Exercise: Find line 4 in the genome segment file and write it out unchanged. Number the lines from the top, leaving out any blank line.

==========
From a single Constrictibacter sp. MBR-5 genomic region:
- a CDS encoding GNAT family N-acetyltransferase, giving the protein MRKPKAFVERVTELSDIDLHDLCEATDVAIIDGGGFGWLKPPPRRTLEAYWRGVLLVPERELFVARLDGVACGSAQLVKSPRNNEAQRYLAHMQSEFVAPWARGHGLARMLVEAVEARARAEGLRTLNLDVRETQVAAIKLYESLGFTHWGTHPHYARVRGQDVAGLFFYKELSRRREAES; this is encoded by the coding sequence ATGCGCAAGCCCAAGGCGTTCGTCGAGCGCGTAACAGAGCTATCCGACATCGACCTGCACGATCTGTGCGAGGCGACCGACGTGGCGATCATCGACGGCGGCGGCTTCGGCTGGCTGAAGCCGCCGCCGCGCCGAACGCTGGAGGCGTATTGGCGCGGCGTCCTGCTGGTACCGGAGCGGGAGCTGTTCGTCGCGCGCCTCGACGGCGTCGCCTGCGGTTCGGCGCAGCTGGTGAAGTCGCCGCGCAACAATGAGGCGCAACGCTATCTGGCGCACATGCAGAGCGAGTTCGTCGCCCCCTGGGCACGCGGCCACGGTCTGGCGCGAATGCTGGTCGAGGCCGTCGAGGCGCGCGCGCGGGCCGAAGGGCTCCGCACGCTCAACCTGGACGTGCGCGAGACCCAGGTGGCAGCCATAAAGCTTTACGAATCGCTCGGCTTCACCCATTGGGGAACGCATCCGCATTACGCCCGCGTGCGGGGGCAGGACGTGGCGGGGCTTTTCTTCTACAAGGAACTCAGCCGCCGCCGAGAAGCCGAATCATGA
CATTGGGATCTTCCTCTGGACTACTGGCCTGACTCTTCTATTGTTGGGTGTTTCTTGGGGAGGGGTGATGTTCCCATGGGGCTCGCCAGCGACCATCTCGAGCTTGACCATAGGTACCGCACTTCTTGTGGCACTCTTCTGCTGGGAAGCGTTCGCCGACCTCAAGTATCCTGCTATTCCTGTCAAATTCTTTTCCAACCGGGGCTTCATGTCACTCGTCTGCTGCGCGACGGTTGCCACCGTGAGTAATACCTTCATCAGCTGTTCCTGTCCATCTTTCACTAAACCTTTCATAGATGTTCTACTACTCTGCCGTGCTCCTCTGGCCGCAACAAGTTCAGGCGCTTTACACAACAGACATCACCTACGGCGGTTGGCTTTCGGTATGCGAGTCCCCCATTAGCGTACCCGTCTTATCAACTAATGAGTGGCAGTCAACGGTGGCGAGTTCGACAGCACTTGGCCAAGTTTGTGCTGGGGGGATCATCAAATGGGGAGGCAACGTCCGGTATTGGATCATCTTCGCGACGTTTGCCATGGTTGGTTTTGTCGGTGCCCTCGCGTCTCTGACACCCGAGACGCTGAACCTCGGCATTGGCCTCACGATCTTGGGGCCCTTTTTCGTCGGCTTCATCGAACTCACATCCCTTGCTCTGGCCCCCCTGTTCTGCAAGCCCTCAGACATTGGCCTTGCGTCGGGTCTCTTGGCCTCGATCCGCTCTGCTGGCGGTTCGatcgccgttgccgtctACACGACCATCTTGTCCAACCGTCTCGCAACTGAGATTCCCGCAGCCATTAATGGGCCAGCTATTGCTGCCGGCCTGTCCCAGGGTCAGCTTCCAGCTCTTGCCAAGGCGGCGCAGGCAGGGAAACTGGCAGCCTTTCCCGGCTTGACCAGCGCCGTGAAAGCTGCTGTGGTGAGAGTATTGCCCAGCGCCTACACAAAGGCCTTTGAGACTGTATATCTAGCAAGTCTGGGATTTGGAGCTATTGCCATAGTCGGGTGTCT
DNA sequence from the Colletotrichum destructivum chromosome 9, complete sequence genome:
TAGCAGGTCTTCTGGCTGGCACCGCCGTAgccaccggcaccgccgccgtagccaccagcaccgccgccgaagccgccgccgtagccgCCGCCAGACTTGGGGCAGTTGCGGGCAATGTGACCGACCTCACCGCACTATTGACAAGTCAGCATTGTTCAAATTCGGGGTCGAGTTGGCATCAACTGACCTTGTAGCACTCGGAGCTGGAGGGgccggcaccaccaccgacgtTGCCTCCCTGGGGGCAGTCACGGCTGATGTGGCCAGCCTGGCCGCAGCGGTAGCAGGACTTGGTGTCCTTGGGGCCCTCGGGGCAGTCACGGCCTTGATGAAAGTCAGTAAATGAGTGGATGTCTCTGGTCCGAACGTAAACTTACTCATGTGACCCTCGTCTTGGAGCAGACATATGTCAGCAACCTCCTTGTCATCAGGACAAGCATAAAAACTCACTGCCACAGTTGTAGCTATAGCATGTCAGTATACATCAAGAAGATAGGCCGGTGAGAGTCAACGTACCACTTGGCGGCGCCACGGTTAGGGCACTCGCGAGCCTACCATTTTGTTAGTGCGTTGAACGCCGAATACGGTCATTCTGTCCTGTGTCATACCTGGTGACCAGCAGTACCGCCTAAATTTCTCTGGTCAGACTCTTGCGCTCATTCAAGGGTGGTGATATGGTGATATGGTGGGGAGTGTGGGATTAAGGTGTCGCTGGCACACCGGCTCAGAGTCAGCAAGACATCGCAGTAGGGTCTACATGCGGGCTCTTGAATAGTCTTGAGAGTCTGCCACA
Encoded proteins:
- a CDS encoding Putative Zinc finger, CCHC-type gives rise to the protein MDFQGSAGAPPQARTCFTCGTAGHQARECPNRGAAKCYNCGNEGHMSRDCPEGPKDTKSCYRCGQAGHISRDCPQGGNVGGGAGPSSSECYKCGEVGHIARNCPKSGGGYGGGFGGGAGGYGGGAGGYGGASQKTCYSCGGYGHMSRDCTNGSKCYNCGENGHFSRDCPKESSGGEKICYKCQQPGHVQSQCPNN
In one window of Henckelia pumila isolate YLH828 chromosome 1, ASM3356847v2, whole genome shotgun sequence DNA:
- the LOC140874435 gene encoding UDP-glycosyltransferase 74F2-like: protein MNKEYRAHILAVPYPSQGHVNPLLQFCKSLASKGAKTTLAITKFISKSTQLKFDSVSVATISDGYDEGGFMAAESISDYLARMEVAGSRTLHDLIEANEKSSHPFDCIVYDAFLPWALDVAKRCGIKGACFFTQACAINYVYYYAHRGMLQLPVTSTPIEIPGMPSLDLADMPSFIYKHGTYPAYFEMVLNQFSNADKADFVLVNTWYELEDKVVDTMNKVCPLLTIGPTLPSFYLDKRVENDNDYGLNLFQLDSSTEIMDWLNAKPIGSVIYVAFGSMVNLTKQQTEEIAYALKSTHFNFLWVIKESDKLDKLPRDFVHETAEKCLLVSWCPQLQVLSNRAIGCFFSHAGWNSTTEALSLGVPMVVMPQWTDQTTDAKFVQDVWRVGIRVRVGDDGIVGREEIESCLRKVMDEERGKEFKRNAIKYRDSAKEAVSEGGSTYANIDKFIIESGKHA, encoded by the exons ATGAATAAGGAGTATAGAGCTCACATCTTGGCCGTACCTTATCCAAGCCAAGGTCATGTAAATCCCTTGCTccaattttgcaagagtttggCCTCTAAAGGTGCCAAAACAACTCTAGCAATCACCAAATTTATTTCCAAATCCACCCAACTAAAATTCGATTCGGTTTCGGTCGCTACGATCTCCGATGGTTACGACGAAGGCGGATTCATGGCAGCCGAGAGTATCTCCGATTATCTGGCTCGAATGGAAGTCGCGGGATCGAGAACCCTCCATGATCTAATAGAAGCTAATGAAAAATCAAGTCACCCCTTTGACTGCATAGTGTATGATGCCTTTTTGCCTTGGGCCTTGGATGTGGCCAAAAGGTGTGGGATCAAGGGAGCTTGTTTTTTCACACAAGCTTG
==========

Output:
DNA sequence from the Colletotrichum destructivum chromosome 9, complete sequence genome: